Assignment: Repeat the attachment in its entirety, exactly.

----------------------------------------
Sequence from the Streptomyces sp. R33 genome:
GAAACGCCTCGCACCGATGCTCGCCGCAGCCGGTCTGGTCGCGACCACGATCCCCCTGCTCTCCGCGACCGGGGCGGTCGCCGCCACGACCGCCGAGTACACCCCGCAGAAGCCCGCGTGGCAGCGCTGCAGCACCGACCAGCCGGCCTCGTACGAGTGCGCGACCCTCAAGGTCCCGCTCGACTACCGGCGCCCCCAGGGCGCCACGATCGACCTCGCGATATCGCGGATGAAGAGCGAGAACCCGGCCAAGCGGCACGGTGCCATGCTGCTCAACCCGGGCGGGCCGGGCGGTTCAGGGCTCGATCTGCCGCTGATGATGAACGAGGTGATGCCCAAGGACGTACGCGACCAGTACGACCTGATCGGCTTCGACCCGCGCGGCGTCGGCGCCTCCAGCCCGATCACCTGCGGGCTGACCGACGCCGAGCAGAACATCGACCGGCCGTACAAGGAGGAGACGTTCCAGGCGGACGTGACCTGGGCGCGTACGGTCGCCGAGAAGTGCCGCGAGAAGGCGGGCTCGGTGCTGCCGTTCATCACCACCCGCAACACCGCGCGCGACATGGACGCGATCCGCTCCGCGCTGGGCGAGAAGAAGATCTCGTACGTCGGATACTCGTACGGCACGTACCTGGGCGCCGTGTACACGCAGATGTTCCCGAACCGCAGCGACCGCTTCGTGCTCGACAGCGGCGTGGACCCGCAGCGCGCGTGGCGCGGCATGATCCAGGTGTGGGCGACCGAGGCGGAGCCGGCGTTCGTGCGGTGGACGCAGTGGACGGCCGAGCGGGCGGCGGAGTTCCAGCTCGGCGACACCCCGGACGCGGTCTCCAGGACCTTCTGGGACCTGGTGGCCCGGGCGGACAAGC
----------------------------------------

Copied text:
Sequence from the Streptomyces sp. R33 genome:
GAAACGCCTCGCACCGATGCTCGCCGCAGCCGGTCTGGTCGCGACCACGATCCCCCTGCTCTCCGCGACCGGGGCGGTCGCCGCCACGACCGCCGAGTACACCCCGCAGAAGCCCGCGTGGCAGCGCTGCAGCACCGACCAGCCGGCCTCGTACGAGTGCGCGACCCTCAAGGTCCCGCTCGACTACCGGCGCCCCCAGGGCGCCACGATCGACCTCGCGATATCGCGGATGAAGAGCGAGAACCCGGCCAAGCGGCACGGTGCCATGCTGCTCAACCCGGGCGGGCCGGGCGGTTCAGGGCTCGATCTGCCGCTGATGATGAACGAGGTGATGCCCAAGGACGTACGCGACCAGTACGACCTGATCGGCTTCGACCCGCGCGGCGTCGGCGCCTCCAGCCCGATCACCTGCGGGCTGACCGACGCCGAGCAGAACATCGACCGGCCGTACAAGGAGGAGACGTTCCAGGCGGACGTGACCTGGGCGCGTACGGTCGCCGAGAAGTGCCGCGAGAAGGCGGGCTCGGTGCTGCCGTTCATCACCACCCGCAACACCGCGCGCGACATGGACGCGATCCGCTCCGCGCTGGGCGAGAAGAAGATCTCGTACGTCGGATACTCGTACGGCACGTACCTGGGCGCCGTGTACACGCAGATGTTCCCGAACCGCAGCGACCGCTTCGTGCTCGACAGCGGCGTGGACCCGCAGCGCGCGTGGCGCGGCATGATCCAGGTGTGGGCGACCGAGGCGGAGCCGGCGTTCGTGCGGTGGACGCAGTGGACGGCCGAGCGGGCGGCGGAGTTCCAGCTCGGCGACACCCCGGACGCGGTCTCCAGGACCTTCTGGGACCTGGTGGCCCGGGCGGACAAGC